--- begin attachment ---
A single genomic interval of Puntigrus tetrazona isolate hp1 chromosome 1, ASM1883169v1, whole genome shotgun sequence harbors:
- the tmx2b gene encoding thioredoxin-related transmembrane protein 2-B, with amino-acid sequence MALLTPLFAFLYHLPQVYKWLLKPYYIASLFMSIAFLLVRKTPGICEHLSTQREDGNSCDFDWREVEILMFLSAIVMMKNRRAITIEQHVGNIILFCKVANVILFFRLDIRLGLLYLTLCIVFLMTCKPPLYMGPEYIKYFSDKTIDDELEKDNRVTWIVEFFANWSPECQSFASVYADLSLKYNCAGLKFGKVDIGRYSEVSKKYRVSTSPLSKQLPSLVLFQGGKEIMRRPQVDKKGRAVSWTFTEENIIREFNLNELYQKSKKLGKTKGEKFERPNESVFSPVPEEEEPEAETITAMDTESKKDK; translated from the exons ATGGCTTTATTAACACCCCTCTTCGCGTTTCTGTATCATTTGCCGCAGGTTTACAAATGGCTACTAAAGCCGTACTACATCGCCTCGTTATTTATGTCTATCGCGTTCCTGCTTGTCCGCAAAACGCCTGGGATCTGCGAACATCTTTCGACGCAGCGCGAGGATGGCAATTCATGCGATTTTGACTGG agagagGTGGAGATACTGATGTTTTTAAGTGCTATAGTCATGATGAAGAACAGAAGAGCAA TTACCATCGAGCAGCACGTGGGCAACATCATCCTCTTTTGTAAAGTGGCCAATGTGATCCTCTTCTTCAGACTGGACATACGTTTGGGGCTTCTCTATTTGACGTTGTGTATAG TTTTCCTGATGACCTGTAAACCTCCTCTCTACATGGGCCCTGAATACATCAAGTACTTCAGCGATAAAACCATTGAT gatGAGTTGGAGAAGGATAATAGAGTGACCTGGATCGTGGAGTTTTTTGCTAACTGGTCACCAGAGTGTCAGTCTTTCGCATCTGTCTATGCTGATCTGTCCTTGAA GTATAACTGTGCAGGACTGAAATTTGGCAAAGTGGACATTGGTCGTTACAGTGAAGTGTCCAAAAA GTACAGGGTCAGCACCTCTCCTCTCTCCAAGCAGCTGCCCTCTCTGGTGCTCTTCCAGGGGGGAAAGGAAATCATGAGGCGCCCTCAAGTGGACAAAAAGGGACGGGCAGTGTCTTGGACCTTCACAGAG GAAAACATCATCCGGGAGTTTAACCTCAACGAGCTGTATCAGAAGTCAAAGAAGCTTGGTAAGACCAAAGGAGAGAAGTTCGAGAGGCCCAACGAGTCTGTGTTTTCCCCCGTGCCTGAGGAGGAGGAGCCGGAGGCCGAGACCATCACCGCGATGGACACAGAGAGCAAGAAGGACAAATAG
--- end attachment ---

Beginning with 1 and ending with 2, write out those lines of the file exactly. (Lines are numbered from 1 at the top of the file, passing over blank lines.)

A single genomic interval of Puntigrus tetrazona isolate hp1 chromosome 1, ASM1883169v1, whole genome shotgun sequence harbors:
- the tmx2b gene encoding thioredoxin-related transmembrane protein 2-B, with amino-acid sequence MALLTPLFAFLYHLPQVYKWLLKPYYIASLFMSIAFLLVRKTPGICEHLSTQREDGNSCDFDWREVEILMFLSAIVMMKNRRAITIEQHVGNIILFCKVANVILFFRLDIRLGLLYLTLCIVFLMTCKPPLYMGPEYIKYFSDKTIDDELEKDNRVTWIVEFFANWSPECQSFASVYADLSLKYNCAGLKFGKVDIGRYSEVSKKYRVSTSPLSKQLPSLVLFQGGKEIMRRPQVDKKGRAVSWTFTEENIIREFNLNELYQKSKKLGKTKGEKFERPNESVFSPVPEEEEPEAETITAMDTESKKDK; translated from the exons ATGGCTTTATTAACACCCCTCTTCGCGTTTCTGTATCATTTGCCGCAGGTTTACAAATGGCTACTAAAGCCGTACTACATCGCCTCGTTATTTATGTCTATCGCGTTCCTGCTTGTCCGCAAAACGCCTGGGATCTGCGAACATCTTTCGACGCAGCGCGAGGATGGCAATTCATGCGATTTTGACTGG agagagGTGGAGATACTGATGTTTTTAAGTGCTATAGTCATGATGAAGAACAGAAGAGCAA TTACCATCGAGCAGCACGTGGGCAACATCATCCTCTTTTGTAAAGTGGCCAATGTGATCCTCTTCTTCAGACTGGACATACGTTTGGGGCTTCTCTATTTGACGTTGTGTATAG TTTTCCTGATGACCTGTAAACCTCCTCTCTACATGGGCCCTGAATACATCAAGTACTTCAGCGATAAAACCATTGAT gatGAGTTGGAGAAGGATAATAGAGTGACCTGGATCGTGGAGTTTTTTGCTAACTGGTCACCAGAGTGTCAGTCTTTCGCATCTGTCTATGCTGATCTGTCCTTGAA GTATAACTGTGCAGGACTGAAATTTGGCAAAGTGGACATTGGTCGTTACAGTGAAGTGTCCAAAAA GTACAGGGTCAGCACCTCTCCTCTCTCCAAGCAGCTGCCCTCTCTGGTGCTCTTCCAGGGGGGAAAGGAAATCATGAGGCGCCCTCAAGTGGACAAAAAGGGACGGGCAGTGTCTTGGACCTTCACAGAG GAAAACATCATCCGGGAGTTTAACCTCAACGAGCTGTATCAGAAGTCAAAGAAGCTTGGTAAGACCAAAGGAGAGAAGTTCGAGAGGCCCAACGAGTCTGTGTTTTCCCCCGTGCCTGAGGAGGAGGAGCCGGAGGCCGAGACCATCACCGCGATGGACACAGAGAGCAAGAAGGACAAATAG